Which parties are considered most united?

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How united are the main political parties?

By Russell Bruce

Returning to Lord Ashcroft Polls recent analysis carried out for the Conservative party conference, I have uncovered more information of relevance to the coming general election in Scotland.

Of the 66% of people who chose to rank one of the 5 parties in the Newsnet diagram, the SNP came out well above the other four parties. The percentages shown are percentages of the total who gave a united rating for one of the 5 parties included in the survey. The SNP was only included in rankings by voters polled in Scotland. Previous Newsnet analysis of Ashcroft’s September poll can be found here and here.

Political parties consider unity to be a key attribute they value going into an election. This data does not auger well for Britain’s party of government (just about in power) or Labour as the main opposition party. The incredibly low scores for both main UK parties is hardly a surprise but the extent is seriously bad news for Messrs Johnson and Corbyn.

It is always said divided parties do not win and that certainly looks to be the case with Labour under Corbyn. So how can the lead for the Tories in national polls be explained? Sunday’s Opinium poll for the Observer put the Tories on 38% with a 15% lead over Labour. The LibDems drop by 25% from 20% to 15% compared to last week’s Opinium poll. It also shows the SNP holding steady.

Other opinion polls from the end of September, particularly YouGov, paint a different picture and indicate a lower Tory lead and vote share, show more consistent Labour and Lib Dem support levels and a weakening of SNP support.

James Kelly on Scot goes Pop is getting concerned about the lower vote shares for the SNP in YouGov Scottish sub samples. Sub samples are sub samples, to be taken with the amount of salt in a Siberian salt mine, but they can sometimes pick up trend changes. There is a bit of a YouGov trend so the SNP needs to take a closer look at its current messaging strategy and improve communication and connection with the wider YES movement that is becoming increasingly critical.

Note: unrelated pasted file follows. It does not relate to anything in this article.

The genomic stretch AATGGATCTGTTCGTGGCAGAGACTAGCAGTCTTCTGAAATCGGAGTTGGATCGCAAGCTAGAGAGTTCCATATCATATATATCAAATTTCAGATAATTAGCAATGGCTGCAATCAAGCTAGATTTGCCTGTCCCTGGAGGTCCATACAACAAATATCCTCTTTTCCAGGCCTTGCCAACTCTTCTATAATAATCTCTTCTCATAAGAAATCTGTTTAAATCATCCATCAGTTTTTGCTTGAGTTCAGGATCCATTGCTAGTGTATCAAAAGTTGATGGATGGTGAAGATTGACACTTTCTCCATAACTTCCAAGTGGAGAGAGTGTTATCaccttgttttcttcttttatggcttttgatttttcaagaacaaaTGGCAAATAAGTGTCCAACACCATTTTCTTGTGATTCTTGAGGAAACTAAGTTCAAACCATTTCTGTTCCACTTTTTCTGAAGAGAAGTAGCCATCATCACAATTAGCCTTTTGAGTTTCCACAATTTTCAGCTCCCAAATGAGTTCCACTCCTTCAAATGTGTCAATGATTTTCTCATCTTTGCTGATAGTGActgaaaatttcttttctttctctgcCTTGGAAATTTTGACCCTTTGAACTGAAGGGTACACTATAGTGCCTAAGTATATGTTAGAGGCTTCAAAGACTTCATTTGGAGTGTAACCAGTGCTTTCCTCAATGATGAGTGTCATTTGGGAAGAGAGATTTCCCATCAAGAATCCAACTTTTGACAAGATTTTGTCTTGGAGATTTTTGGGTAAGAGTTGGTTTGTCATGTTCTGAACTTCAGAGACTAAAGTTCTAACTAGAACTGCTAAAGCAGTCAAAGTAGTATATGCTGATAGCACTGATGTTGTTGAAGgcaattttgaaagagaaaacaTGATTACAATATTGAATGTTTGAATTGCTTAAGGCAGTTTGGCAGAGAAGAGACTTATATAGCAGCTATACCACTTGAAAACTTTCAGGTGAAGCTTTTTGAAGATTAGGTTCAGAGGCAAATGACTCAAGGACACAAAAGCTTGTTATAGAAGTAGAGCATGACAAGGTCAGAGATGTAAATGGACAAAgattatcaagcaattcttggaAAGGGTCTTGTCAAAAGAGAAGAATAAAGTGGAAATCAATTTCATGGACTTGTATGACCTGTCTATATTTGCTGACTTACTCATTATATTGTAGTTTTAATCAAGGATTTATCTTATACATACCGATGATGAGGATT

Activists will always seek out the good news. Strategists need to look at the weaker trends and reach out to those concerned at the the way the SNP is playing the Westminster game or not playing, in the minds of many, the Indy game. At this stage in the Brexit shambles a really good result for the SNP at the coming general election is the one thing in the immediate time frame that will advance the independence cause and demonstrate national determination for real self government and Scotland taking back actual control.

Electors cast their vote for a multitude of reasons and may often just pick a single factor as their key motivation. Understanding motivations and how they work alongside messaging is a core activity and challenge for all parties. Cambridge Analytica and more recently the Brexit Party are fully aware of this and develop their messaging accordingly.

Ashcroft spends a lot of time and money drilling down into attitudes giving his party a major advantage in calculating the strength of particular messages to render areas of weakness of less import. Ashcroft also conducts polls of Conservative party membership which can provide party well being analysis down to constituency level. The Conservatives have the resources for endless data crunching and the means to address areas where they need to win but are underperforming.

The LibDems have got in on the act too. As Sky News has revealed in an exclusive story: “The Liberal Democrats are profiling every voter in the country by rating their political preferences”

As things seem to stand, Boris could create the biggest f**k up in the history of the lost empire and enough voters in England will still go out and vote him in as a new minority government.

NOTE: This article was updated just after midnight on 6th October to include the information on LibDem voter profiling.